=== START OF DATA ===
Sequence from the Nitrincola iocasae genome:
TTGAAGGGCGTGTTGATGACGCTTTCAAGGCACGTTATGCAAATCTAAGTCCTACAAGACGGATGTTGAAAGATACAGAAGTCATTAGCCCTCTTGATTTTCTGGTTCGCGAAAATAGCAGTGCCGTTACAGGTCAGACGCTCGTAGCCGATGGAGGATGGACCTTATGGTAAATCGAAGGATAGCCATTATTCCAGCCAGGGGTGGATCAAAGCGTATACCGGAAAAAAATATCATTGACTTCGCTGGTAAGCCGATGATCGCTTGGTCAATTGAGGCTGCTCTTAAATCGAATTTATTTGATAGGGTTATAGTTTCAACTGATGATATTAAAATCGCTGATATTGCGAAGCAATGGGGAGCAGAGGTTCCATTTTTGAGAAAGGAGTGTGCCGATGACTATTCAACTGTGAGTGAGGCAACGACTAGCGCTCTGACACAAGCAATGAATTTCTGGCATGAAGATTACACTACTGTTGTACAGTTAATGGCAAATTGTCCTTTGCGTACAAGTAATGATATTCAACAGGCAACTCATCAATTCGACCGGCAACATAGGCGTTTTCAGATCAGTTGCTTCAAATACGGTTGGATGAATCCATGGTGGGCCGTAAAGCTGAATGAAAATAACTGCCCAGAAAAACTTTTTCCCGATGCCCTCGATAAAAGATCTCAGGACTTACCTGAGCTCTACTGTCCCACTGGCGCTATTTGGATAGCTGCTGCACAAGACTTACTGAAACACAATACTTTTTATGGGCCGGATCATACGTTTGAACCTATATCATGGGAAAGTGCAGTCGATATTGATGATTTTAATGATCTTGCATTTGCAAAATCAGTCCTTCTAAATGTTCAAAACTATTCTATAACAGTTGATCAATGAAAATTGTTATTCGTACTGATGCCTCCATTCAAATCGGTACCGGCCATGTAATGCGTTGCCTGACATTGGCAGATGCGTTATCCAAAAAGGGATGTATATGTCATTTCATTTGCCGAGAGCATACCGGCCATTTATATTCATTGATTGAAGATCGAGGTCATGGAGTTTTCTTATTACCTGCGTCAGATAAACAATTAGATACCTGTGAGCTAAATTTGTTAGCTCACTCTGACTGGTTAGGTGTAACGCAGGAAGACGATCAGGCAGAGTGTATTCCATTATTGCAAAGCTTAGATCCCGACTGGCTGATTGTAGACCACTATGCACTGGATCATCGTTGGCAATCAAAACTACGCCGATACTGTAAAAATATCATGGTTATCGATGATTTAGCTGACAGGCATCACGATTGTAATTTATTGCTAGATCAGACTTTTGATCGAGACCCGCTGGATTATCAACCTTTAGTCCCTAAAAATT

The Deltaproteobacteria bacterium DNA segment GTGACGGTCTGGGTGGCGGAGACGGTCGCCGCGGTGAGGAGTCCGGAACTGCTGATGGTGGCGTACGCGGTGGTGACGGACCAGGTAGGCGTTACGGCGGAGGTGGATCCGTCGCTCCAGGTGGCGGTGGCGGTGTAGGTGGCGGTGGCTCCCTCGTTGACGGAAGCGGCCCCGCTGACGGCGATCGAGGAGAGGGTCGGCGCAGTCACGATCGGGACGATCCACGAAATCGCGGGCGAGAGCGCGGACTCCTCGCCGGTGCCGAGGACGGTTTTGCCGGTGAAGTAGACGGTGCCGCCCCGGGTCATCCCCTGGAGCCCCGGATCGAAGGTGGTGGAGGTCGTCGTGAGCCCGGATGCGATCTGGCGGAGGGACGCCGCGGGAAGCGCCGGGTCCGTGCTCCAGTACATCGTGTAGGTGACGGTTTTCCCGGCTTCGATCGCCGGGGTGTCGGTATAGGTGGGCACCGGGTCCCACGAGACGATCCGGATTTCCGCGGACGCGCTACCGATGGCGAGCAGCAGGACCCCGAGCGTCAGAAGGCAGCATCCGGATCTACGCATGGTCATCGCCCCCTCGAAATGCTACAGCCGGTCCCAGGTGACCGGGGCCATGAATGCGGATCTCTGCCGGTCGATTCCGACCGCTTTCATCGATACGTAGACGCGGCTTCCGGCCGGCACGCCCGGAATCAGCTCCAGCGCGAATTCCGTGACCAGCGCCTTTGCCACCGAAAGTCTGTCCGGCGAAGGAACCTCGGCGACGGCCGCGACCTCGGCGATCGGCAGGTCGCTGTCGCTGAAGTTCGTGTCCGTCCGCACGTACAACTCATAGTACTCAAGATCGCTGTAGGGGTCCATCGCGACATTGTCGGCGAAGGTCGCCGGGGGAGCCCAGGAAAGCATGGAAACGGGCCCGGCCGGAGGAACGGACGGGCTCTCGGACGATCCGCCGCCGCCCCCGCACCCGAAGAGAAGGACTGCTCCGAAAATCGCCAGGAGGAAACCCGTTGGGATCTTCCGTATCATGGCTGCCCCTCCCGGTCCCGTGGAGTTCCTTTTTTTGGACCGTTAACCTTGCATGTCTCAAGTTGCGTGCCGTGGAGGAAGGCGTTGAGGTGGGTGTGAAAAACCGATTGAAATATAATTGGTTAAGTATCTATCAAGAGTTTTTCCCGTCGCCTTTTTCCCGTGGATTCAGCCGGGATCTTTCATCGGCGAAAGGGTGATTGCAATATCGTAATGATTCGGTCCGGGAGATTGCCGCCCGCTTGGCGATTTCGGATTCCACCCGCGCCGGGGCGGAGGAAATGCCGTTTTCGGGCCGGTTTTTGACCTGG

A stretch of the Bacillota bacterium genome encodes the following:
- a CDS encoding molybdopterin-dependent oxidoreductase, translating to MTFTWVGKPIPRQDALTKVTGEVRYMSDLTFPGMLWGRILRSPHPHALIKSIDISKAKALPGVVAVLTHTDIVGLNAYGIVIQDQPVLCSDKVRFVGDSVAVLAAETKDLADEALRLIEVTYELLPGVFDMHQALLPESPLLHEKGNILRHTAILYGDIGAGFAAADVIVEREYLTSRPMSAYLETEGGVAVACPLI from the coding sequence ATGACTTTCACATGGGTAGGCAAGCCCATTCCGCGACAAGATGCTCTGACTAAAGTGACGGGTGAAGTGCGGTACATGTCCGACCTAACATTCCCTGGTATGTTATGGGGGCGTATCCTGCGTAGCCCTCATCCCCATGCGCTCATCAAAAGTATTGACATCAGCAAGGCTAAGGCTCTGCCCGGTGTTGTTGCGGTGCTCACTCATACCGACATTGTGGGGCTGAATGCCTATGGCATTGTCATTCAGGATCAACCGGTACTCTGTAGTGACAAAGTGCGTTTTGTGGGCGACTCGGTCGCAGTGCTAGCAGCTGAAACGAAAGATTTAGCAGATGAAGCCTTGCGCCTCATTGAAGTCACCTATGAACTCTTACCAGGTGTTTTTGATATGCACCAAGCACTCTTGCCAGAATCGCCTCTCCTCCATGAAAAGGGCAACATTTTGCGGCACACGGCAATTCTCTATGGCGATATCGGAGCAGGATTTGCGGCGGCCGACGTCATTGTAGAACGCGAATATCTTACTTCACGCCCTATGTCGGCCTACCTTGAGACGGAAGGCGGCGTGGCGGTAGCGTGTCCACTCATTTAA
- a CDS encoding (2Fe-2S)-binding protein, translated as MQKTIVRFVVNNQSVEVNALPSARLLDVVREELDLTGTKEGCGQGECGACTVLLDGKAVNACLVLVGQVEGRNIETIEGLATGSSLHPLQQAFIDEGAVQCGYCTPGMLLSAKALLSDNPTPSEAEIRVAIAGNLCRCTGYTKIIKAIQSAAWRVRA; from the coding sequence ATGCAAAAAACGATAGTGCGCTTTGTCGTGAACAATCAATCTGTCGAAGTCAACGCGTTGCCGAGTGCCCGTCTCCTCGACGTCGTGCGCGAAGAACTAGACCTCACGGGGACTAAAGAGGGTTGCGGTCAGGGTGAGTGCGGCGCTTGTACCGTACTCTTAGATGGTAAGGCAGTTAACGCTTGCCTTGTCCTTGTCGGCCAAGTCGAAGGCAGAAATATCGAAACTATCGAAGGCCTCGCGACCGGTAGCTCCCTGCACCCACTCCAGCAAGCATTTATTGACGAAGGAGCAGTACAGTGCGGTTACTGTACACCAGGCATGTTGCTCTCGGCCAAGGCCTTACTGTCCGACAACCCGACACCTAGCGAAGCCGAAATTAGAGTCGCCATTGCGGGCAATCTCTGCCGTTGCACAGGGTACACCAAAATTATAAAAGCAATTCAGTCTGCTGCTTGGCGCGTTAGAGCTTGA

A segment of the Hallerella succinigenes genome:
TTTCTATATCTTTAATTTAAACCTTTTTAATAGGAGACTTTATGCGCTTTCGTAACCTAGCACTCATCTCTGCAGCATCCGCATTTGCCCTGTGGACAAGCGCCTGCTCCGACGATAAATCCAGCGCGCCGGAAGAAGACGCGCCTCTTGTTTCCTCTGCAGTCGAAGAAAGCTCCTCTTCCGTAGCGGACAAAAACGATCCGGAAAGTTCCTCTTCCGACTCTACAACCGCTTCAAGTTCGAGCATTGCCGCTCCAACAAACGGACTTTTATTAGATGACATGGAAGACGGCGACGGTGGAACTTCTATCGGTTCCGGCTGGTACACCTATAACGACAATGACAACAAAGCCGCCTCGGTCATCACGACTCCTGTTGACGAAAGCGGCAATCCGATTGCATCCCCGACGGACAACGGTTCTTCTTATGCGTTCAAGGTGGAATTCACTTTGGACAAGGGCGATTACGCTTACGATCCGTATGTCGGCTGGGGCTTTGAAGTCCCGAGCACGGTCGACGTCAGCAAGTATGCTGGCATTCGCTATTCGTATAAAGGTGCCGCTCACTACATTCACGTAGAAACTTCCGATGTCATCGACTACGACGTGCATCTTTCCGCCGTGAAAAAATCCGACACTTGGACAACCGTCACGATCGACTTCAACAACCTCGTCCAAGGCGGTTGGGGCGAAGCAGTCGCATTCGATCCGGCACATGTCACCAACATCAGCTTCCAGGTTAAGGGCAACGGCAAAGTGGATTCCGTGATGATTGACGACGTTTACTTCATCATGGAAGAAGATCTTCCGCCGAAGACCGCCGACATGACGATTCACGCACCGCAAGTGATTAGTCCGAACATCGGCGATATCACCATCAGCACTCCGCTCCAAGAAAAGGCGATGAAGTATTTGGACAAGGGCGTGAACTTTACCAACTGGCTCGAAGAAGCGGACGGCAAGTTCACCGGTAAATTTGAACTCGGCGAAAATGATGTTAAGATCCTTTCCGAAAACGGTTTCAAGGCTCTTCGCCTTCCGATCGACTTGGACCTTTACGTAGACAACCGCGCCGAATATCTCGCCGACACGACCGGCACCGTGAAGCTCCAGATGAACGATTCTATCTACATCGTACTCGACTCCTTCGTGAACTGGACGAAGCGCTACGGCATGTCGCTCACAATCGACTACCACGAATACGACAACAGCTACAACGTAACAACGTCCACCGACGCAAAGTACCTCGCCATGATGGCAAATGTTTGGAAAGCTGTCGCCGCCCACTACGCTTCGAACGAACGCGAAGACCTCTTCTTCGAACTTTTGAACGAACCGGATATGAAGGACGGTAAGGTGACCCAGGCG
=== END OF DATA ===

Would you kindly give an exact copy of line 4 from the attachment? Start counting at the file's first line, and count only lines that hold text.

A stretch of the Bacillota bacterium genome encodes the following: